The President of Colombia on Tuesday warned that many developing countries have increased their fiscal deficit to deal with the COVID-19 pandemic, putting at risk their financial capacity to act on other priorities, such as climate change.
“Many (countries) have not begun to process the necessary tax reforms to pay emergency expenses, and today they are being evaluated with pre-pandemic criteria by credit rating agencies”, said Ivan Duque, during his speech to the 76th UN General Assembly.
The Colombian Head of State called for a consensus on a new financial risk classification led by the International Monetary Fund (IMF) and multilateral development banks.
“Otherwise, in the short term, given the demand for debt and an increase widespread cost of capital, a debt crisis may be precipitated bringing greater setbacks and global recessive effects”, he said.
The challenge for climate action
Colombia has made a commitment to reduce its greenhouse gas emissions by 51 per cent by 2030, and to reach carbon neutrality by 2050, said Mr. Duque.
According to the President, the country has already passed legislation to boost energy transition through non-conventional renewable sources. The plan would put Colombia on the path to zero deforestation by 2030, the creation of a circular economy, where consumption does not outstrip production, and protect those parts of the Amazon basin within the country’s borders.
Mr. Duque said however, that the limited available public financing following the pandemic, will become an obstacle to meet those goals.
“I propose to the world that, for a period of time and with the support of the IMF, we establish a rule in which all climate action spending and investments can be located outside the traditional line of measurement of the fiscal deficit”, he highlighted.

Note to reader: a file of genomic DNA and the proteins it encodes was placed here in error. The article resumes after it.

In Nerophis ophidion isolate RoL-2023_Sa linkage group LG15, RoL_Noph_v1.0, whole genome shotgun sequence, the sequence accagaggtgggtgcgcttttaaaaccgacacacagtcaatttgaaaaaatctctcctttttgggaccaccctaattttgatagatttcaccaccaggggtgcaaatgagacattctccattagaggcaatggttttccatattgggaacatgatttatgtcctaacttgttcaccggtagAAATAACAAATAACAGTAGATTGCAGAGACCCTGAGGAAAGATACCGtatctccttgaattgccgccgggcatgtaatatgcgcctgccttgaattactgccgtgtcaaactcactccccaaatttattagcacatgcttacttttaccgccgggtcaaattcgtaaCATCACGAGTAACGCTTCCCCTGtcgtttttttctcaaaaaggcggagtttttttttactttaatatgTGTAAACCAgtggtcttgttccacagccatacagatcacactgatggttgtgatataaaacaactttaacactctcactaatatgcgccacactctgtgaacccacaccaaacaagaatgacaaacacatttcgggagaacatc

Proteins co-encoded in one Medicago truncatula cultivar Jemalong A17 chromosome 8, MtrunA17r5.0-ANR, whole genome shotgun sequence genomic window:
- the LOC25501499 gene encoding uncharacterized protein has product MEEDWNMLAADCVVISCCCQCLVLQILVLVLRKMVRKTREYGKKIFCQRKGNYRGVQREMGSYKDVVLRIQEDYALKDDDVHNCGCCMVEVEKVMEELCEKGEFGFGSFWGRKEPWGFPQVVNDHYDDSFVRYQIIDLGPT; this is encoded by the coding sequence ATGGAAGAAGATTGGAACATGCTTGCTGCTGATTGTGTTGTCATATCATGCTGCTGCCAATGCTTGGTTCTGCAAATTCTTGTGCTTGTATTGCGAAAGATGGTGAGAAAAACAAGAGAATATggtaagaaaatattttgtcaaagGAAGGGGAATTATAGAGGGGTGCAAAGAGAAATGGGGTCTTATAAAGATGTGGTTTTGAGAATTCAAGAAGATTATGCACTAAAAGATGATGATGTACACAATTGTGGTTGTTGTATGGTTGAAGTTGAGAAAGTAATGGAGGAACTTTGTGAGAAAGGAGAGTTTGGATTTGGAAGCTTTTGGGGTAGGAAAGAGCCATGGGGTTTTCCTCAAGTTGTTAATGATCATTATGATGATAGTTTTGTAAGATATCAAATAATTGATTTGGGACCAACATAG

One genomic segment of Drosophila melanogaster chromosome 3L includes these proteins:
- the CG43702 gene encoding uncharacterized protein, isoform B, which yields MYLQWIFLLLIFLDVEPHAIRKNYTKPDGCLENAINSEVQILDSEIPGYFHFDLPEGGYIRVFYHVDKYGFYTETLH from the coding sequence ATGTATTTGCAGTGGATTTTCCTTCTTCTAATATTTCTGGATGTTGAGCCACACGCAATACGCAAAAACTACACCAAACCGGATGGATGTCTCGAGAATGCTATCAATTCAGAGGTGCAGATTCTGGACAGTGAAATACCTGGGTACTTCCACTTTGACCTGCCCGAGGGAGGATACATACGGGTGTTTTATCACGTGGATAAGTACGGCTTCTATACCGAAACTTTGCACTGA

He said that his proposed rule, along with other relief measures and forgiveness of multilateral debt, should be applied as soon as possible and without conditions.
“Addressing urgent investments cannot get caught up in political debates derived from conflicts over the allocation of resources. The action is [needed] now, immediately, and we cannot postpone it”, Mr. Duque emphasized.
IMF/Joaquin SarmientoPeople wear face masks in Medellin, Colombia, to prevent the spread of COVID-19.
The peace agreement
Addressing the Peace Agreement which ended decades of civil conflict, the President said that Colombia was making progress in building “Peace with Legality”, his landmark public policy since 2018.
“Not even the effects of this cruel COVID-19 pandemic moved us away from the commitment to our country to see the end of narco-terrorist violence”.
He added that there has been a significant advancement in the reincorporation process of FARC ex-combatants under his government, observed by the UN Verification Mission.
However, he noted that the challenges are still large, due to FARC rebel dissidents, as well as other criminal groups such as ELN that continue to persistently attack “social and environmental human rights defenders”.
Full statement in Spanish here.